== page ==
Diverse City Trail aims to raise £10,000 to help people discover lesser-known parts of Portsmouth and promote climate action

THE organisers of a Portsmouth trail that has been set up to ‘make the world a better place’ have defended their scheme.

Thursday, 21st October 2021, 4:54 pm
Clair Martin and Steve Baker, organisers of the Diverse City Trail

Diverse City Trail is set to launch in Spring 2022 and will will run across Portsmouth with a range of stops along the route.

These stops consist of nature sights, historical and cultural locations, where trail participants will be able to scan QR codes to learn more about the local community.

The organisers hope there will be charity partners – and they hope their trail will promote climate action and help people discover lesser-known neighbourhoods in the city.

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Clair Martin and Steve Baker, organisers of the Diverse City Trail

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Organisers Steve Baker and Clair Martin have defended their project after receiving negative feedback, especially after they launched a £10,000 crowdfunding bid.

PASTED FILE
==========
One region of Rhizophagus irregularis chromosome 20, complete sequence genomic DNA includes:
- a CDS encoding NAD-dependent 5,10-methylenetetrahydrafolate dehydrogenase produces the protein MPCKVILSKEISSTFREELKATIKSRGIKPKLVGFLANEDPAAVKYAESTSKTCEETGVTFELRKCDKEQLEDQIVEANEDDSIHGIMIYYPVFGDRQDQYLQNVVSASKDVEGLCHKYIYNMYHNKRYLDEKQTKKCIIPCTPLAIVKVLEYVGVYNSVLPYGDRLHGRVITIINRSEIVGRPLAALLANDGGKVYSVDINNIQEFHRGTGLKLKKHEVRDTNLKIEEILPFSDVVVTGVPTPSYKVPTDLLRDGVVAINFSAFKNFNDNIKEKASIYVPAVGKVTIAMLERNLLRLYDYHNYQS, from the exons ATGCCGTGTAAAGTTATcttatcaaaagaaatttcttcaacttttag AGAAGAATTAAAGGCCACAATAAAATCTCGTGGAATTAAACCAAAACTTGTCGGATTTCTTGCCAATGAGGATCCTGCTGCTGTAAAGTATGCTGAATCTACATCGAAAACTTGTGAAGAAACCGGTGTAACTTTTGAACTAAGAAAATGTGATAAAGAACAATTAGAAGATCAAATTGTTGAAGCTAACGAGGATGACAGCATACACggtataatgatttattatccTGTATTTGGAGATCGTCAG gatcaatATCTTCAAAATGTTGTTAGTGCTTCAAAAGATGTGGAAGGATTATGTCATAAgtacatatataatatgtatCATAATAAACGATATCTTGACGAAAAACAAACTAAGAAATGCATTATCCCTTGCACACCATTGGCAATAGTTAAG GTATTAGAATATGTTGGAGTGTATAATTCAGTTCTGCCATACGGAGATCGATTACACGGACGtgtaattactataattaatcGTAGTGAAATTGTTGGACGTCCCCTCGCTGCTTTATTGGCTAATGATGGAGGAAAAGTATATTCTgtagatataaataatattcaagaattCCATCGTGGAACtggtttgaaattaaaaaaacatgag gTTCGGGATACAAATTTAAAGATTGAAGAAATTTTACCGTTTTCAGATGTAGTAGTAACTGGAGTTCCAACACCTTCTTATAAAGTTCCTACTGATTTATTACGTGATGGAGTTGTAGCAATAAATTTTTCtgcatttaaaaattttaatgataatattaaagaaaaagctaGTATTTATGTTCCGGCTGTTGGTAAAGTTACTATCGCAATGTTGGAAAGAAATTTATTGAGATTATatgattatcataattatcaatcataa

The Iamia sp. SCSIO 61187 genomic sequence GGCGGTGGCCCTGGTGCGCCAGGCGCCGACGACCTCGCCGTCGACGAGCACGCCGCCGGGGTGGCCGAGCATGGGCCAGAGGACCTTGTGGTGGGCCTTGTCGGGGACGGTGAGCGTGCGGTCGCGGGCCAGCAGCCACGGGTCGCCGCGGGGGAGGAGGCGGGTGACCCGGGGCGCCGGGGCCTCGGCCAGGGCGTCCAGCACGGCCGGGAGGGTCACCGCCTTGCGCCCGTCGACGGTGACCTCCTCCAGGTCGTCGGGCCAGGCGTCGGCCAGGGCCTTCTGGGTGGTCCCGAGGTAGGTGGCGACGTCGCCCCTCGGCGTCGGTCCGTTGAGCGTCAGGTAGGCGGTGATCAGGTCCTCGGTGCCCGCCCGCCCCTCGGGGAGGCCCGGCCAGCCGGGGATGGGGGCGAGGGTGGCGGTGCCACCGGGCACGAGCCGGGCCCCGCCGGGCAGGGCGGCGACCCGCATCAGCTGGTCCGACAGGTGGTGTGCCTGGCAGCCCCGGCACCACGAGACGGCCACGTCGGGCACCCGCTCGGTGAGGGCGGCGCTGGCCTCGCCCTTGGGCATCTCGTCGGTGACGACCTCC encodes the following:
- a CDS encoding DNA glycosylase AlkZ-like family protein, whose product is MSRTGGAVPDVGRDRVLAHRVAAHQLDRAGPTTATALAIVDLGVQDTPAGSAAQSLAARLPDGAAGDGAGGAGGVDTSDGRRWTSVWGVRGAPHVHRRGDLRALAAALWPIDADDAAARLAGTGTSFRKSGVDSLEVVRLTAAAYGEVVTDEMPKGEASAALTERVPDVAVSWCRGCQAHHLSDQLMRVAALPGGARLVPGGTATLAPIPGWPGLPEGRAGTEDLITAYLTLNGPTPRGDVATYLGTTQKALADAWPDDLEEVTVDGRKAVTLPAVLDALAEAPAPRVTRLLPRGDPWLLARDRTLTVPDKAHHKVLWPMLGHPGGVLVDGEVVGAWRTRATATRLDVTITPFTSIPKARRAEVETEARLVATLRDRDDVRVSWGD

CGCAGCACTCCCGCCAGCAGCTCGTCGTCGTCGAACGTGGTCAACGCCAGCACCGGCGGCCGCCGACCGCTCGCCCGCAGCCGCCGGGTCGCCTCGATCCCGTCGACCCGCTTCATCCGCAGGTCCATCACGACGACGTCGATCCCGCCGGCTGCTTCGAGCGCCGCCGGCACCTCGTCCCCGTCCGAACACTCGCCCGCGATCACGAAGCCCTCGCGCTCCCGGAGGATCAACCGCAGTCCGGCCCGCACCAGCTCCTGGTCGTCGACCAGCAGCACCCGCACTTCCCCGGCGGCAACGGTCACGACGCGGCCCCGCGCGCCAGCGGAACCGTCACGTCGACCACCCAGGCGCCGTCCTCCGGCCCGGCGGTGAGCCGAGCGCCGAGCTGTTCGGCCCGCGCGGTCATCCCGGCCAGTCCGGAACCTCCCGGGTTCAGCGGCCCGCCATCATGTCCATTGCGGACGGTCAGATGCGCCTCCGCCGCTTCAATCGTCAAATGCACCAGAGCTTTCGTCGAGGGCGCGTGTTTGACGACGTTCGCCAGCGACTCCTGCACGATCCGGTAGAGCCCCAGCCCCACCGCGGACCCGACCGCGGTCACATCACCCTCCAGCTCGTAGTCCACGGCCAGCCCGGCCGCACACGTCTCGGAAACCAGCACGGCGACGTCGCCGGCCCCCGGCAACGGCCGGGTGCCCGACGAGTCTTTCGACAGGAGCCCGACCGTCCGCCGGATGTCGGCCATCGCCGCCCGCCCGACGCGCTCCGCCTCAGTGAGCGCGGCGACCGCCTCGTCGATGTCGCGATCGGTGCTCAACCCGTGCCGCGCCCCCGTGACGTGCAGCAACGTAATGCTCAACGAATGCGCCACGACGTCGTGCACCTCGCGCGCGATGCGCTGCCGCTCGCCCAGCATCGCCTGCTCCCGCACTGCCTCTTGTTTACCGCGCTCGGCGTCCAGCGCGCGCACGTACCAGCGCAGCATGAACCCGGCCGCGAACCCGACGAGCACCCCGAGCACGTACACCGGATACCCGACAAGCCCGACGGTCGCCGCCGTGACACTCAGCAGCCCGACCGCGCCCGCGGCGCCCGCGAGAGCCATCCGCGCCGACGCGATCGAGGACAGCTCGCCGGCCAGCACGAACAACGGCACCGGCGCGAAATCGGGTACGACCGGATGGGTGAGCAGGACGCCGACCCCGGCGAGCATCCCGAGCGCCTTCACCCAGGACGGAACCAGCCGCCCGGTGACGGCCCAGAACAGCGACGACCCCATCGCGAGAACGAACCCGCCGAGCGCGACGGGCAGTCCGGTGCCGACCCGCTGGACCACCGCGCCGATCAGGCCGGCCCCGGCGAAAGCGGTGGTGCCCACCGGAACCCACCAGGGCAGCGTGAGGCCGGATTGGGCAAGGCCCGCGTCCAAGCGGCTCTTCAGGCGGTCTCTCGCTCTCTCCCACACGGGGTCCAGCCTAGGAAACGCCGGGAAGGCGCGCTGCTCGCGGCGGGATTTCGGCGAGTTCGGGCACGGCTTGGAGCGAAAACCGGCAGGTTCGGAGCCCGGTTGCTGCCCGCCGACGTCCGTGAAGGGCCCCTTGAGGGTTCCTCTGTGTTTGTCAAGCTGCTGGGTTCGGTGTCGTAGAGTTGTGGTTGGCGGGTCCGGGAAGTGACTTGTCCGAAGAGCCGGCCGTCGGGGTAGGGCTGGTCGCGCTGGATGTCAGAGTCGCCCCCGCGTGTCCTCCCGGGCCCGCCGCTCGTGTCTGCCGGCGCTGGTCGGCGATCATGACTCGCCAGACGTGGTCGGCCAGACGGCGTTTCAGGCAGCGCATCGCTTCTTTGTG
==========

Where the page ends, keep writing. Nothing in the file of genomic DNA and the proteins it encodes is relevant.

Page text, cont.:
Clair, 44, said: ‘People are so angry but I invite them to think about what they are saying. People are so uneducated about what's going on in the city, our trail will educate people.’

Steve said: ‘Facing the backlash has been tough, those people have not looked at what we are actually doing.

‘There have been comments like "what a waste of money, we are just walking roads we already know” but what people don't understand is we are trying to change the world.’

The project is produced by Seek Good, a company born from a merger between Steve and Clair’s separate social enterprises.

Steve is the founder of The Good Company, which provides individual coaching to Community Interest Companies.

Clair, an account manager for her family construction company, is the founder of Seekers Create, her second social enterprise after her first creation Seek Your Sparkle.

Steve, 46, said: ‘My inspiration for the project is to re-ignite investment into north Portsmouth, I want locals to pay attention to the things on our doorstep, not the place with the brightest lights.’

Clair, a mum of two, hopes the trail will bring a ‘spectrum of support for younger people and nature connectiveness.’

The webpages that appear when people scan the QR codes have been researched and created by volunteers, including pupils from Portsmouth Grammar school.

Along with the research provided by volunteers, each of the partners has been assigned a UN Sustainable Goal to promote.

Steve said: ‘I hope the trail will teach people about the goals and how they affect people on a local level, the content of the trail illustrates the reality of what the UN Sustainable Goals jargon is.’